IMOT’s top blog posts and pages on terminology in 2017
What better way to celebrate this New Year than sharing with you the 10 most popular posts and the 5 top pages in this blog for 2017. Just a note of caution: A few links within these posts are no longer active; however, I have left them as reference because I had originally quoted or adapted information from them to write the posts.
Terminology blog posts
- The Semantic Triangle: Words don’t mean, people mean. This post is always among the most read ones, and I am not surprised as this is one of the pillars of terminology theory. I am glad to see that readers are so interested in learning about the basics of terminology, which is a great incentive for me to continue writing about terminology “in my own terms”.
- Writing your terminology project goals. There is no doubt that the message has been received. Knowledge of terminology management is a must if you want to be a successful terminologist. This post was one of a series of posts on terminology project management that I published a few years ago and it is still a popular subject.
- Top terminology databases for translators. If there is one aspect that we all share is the thirst for new sources of reliable information. This post gathered the top terminology databases that are out there. The fact that they are being constantly updated makes them trustworthy and valuable.
- The onomasiological and semasiological approach. I remember the first time I heard these terms when I was learning about terminology, and I remember the day that I wrote it. Researching and writing about these concepts helped me better understand them and my goal was to convey the message in a way that was understandable for all. I like to think that those who read posts like this have that Aha! moment that I had at the time I wrote it.
- Is this a glossary, a lexicon, or a thesaurus? How to tell them apart. It is always one of the first questions we make ourselves when we deal with technical vocabulary. My small contribution to answer some basic questions.
- The Terminologist’s job description. The first question I had when I heard about terminology was “What does a terminologist exactly do? I have updated this blog post with the most recent contributions by terminologists Georgeta Ciobanu and Rodolfo Maslias.
- The Synchronic and Diachronic approaches of terminology. Another post on theory. It looks like people were interested in learning the basic concepts on terminology in 2017. I was also glad to hear from readers who indicated that my blog not only helped them understand terminology better but also had motivated them to study terminology and take further training, which has always been one of my main goals with this blog.
- An overview of concept relationships and why they are important in terminology. It is quite interesting to see the preferences of people from one year to another. Last year the favorite posts were a mix of everything; this year the theory seems to be the winner. This blog was created for beginners and beyond, but mostly for beginners. This is why I have tried to explain theory in easy terms, so that people are encouraged to learn more.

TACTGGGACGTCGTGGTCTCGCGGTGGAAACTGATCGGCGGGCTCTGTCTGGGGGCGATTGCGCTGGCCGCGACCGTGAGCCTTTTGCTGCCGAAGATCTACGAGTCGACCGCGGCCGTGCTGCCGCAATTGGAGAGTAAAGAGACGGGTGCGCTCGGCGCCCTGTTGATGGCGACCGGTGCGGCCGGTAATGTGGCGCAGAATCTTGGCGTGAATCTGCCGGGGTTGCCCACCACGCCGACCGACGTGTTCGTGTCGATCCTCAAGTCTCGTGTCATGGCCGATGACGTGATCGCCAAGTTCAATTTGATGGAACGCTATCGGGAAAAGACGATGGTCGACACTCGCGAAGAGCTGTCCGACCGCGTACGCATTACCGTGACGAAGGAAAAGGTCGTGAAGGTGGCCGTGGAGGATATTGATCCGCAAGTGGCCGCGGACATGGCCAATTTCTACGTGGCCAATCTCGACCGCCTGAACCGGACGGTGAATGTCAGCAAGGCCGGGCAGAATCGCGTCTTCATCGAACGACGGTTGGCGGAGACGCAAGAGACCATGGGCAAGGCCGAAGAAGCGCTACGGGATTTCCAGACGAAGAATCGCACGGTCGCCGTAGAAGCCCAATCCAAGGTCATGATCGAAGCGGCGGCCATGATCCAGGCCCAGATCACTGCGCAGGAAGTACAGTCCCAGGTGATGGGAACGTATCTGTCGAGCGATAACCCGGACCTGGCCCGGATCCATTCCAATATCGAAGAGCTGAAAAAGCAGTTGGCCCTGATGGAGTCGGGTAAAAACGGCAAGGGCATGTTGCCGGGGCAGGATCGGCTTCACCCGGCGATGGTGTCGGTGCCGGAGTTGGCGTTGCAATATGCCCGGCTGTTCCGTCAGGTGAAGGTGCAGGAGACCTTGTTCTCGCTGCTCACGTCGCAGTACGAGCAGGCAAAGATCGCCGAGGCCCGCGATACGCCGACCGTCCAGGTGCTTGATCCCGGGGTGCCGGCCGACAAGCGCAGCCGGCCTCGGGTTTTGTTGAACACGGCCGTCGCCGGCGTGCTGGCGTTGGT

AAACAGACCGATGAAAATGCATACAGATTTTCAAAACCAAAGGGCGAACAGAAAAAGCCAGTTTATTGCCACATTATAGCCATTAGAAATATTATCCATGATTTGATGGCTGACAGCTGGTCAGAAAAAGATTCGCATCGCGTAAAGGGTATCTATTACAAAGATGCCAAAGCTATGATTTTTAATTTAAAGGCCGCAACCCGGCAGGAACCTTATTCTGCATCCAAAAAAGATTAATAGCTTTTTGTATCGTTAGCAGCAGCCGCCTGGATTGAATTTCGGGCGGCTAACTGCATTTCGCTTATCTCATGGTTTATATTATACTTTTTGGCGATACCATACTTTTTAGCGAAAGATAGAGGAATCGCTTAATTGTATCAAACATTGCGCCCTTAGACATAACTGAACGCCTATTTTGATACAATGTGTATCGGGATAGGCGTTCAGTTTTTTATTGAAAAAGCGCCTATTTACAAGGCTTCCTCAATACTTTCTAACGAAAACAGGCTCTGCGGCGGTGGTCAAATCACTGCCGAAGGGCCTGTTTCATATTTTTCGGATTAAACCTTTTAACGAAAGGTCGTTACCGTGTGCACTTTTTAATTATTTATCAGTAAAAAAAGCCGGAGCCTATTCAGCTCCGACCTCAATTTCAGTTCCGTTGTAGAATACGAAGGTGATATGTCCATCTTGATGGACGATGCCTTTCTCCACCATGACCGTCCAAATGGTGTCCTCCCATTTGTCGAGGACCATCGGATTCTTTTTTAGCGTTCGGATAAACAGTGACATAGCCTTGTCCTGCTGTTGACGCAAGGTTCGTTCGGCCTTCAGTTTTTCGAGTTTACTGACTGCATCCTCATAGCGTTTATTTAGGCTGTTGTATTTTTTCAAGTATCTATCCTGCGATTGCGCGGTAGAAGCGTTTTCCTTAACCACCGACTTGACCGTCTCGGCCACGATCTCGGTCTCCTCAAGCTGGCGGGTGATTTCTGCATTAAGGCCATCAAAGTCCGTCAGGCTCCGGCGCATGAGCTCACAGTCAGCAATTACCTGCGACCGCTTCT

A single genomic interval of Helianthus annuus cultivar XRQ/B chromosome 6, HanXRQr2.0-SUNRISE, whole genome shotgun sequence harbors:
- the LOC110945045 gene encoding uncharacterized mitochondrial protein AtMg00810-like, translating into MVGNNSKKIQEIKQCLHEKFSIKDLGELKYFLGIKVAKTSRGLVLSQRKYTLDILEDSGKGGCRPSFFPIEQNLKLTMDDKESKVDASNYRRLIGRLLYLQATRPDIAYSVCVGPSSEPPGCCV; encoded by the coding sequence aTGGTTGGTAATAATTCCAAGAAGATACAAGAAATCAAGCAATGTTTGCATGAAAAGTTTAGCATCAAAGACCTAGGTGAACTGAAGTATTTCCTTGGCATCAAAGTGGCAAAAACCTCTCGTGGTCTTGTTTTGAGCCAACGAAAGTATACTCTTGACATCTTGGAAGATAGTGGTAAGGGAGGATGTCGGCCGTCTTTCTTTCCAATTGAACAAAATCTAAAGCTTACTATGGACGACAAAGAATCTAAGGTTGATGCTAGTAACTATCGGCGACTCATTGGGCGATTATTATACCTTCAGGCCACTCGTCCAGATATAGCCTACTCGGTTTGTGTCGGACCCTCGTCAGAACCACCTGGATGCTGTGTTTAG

- Create your first corpus and analyze it with AntConc (and related links to explore). No doubt corpus analysis is one of the top tools that any linguist should have and use. AntConc is one of my favorite tools and I am glad to see that readers are interested in learning about it.
- ISO standards on terminology. An introduction to the standards used in terminology is always welcome when you take your first steps in terminology. It is a mandatory skill in terminology to know the standards and I think this posts gathers the information you need.
Terminology blog pages
- e-Book: Terminology for beginners. I am so happy to see that my first e-book was so well received in 2017. I am glad that putting together these posts was worth the effort.
- Terminology extraction tools. People are always looking for tools that might be out there and that they had not discovered yet, so I am not surprised to see that this is number two.
- Terminology 101. Again, language lovers are thirsty for knowledge, and I truly believe that sharing information on terminology this way has turned them into terminology lovers too. This page was the first step to write the e-book.
- Terminology blogs. What makes terminology extra special for me is to be able to meet other terminology bloggers. I think we all complement each other really well. Thumbs up to Rodolfo Maslias, Licia Corbolante, Maria Pia Montero, and Besharat Fathi, who lead these blogs and promote terminology every day.
- Delicious links. A collection in del.icio.us of terminology sources. Always a top winner!
Again, thank you for visiting and revisiting my blog. As always, feel free to send me a note with comments, feedback, or suggestions. Happy New Year!